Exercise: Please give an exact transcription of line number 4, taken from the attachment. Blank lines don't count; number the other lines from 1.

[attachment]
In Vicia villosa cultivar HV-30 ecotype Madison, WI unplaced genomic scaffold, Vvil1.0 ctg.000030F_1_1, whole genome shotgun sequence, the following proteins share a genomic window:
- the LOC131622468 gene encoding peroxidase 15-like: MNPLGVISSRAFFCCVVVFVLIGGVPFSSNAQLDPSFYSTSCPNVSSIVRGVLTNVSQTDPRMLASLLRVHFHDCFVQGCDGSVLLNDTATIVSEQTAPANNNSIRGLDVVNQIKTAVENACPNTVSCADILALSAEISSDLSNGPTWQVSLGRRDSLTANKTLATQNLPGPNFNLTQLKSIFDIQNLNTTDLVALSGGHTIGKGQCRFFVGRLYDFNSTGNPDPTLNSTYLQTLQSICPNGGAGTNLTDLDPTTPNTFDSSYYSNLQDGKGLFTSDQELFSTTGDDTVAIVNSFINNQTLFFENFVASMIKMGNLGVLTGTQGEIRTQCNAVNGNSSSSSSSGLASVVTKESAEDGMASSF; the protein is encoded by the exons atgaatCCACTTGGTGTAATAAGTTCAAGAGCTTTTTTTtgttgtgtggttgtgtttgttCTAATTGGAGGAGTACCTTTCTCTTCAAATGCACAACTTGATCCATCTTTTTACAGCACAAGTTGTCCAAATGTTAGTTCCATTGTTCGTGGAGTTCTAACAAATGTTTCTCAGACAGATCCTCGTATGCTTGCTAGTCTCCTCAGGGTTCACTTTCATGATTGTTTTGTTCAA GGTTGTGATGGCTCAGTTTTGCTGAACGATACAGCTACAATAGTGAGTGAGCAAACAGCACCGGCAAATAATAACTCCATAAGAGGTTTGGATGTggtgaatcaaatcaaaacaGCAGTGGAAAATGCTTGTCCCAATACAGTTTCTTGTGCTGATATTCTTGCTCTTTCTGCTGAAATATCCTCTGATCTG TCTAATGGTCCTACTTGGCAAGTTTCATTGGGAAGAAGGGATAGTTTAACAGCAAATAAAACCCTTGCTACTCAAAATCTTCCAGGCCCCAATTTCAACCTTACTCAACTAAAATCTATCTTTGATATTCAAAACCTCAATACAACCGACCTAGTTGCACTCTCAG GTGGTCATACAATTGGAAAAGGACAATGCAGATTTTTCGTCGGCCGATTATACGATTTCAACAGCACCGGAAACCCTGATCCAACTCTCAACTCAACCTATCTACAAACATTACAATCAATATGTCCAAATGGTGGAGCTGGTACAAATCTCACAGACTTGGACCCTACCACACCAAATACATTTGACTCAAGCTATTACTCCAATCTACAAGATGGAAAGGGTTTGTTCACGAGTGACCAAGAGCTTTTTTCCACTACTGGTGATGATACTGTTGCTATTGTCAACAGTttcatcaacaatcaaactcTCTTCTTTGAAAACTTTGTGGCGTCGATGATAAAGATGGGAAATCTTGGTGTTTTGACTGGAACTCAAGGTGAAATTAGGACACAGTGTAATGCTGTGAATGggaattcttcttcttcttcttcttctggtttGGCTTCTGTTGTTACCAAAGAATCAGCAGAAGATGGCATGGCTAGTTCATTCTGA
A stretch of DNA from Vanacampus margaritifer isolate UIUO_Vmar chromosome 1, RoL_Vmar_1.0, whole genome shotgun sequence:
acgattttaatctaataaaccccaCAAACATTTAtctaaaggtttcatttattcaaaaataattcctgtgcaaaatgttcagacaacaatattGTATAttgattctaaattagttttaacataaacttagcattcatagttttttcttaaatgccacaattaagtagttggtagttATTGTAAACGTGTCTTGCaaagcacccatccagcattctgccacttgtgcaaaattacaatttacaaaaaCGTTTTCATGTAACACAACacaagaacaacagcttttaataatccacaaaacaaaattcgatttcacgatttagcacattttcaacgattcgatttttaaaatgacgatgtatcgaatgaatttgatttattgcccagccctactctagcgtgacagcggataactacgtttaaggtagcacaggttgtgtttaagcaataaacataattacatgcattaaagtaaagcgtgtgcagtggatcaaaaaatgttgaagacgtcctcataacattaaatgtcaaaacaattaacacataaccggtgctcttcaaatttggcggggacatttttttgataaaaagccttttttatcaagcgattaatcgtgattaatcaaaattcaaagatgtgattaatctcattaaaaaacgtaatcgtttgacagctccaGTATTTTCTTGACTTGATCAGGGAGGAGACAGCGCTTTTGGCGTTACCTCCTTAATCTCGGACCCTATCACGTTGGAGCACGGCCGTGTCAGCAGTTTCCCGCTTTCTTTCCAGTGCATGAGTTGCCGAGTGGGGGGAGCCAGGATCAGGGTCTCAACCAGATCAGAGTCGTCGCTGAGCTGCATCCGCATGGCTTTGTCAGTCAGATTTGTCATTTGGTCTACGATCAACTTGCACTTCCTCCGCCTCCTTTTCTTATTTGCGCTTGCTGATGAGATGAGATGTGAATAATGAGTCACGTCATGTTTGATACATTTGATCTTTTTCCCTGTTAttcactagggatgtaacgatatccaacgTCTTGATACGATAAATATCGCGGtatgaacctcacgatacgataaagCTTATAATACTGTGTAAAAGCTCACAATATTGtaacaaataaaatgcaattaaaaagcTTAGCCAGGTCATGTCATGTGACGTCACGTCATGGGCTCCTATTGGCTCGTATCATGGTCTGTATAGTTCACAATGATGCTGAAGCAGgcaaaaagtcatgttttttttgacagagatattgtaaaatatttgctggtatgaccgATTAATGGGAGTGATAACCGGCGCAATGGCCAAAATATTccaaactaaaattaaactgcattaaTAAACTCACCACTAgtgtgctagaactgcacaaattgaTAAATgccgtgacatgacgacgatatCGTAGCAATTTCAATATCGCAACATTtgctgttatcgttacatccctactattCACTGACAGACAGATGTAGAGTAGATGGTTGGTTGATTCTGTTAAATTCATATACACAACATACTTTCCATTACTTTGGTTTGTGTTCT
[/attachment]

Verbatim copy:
acgattttaatctaataaaccccaCAAACATTTAtctaaaggtttcatttattcaaaaataattcctgtgcaaaatgttcagacaacaatattGTATAttgattctaaattagttttaacataaacttagcattcatagttttttcttaaatgccacaattaagtagttggtagttATTGTAAACGTGTCTTGCaaagcacccatccagcattctgccacttgtgcaaaattacaatttacaaaaaCGTTTTCATGTAACACAACacaagaacaacagcttttaataatccacaaaacaaaattcgatttcacgatttagcacattttcaacgattcgatttttaaaatgacgatgtatcgaatgaatttgatttattgcccagccctactctagcgtgacagcggataactacgtttaaggtagcacaggttgtgtttaagcaataaacataattacatgcattaaagtaaagcgtgtgcagtggatcaaaaaatgttgaagacgtcctcataacattaaatgtcaaaacaattaacacataaccggtgctcttcaaatttggcggggacatttttttgataaaaagccttttttatcaagcgattaatcgtgattaatcaaaattcaaagatgtgattaatctcattaaaaaacgtaatcgtttgacagctccaGTATTTTCTTGACTTGATCAGGGAGGAGACAGCGCTTTTGGCGTTACCTCCTTAATCTCGGACCCTATCACGTTGGAGCACGGCCGTGTCAGCAGTTTCCCGCTTTCTTTCCAGTGCATGAGTTGCCGAGTGGGGGGAGCCAGGATCAGGGTCTCAACCAGATCAGAGTCGTCGCTGAGCTGCATCCGCATGGCTTTGTCAGTCAGATTTGTCATTTGGTCTACGATCAACTTGCACTTCCTCCGCCTCCTTTTCTTATTTGCGCTTGCTGATGAGATGAGATGTGAATAATGAGTCACGTCATGTTTGATACATTTGATCTTTTTCCCTGTTAttcactagggatgtaacgatatccaacgTCTTGATACGATAAATATCGCGGtatgaacctcacgatacgataaagCTTATAATACTGTGTAAAAGCTCACAATATTGtaacaaataaaatgcaattaaaaagcTTAGCCAGGTCATGTCATGTGACGTCACGTCATGGGCTCCTATTGGCTCGTATCATGGTCTGTATAGTTCACAATGATGCTGAAGCAGgcaaaaagtcatgttttttttgacagagatattgtaaaatatttgctggtatgaccgATTAATGGGAGTGATAACCGGCGCAATGGCCAAAATATTccaaactaaaattaaactgcattaaTAAACTCACCACTAgtgtgctagaactgcacaaattgaTAAATgccgtgacatgacgacgatatCGTAGCAATTTCAATATCGCAACATTtgctgttatcgttacatccctactattCACTGACAGACAGATGTAGAGTAGATGGTTGGTTGATTCTGTTAAATTCATATACACAACATACTTTCCATTACTTTGGTTTGTGTTCT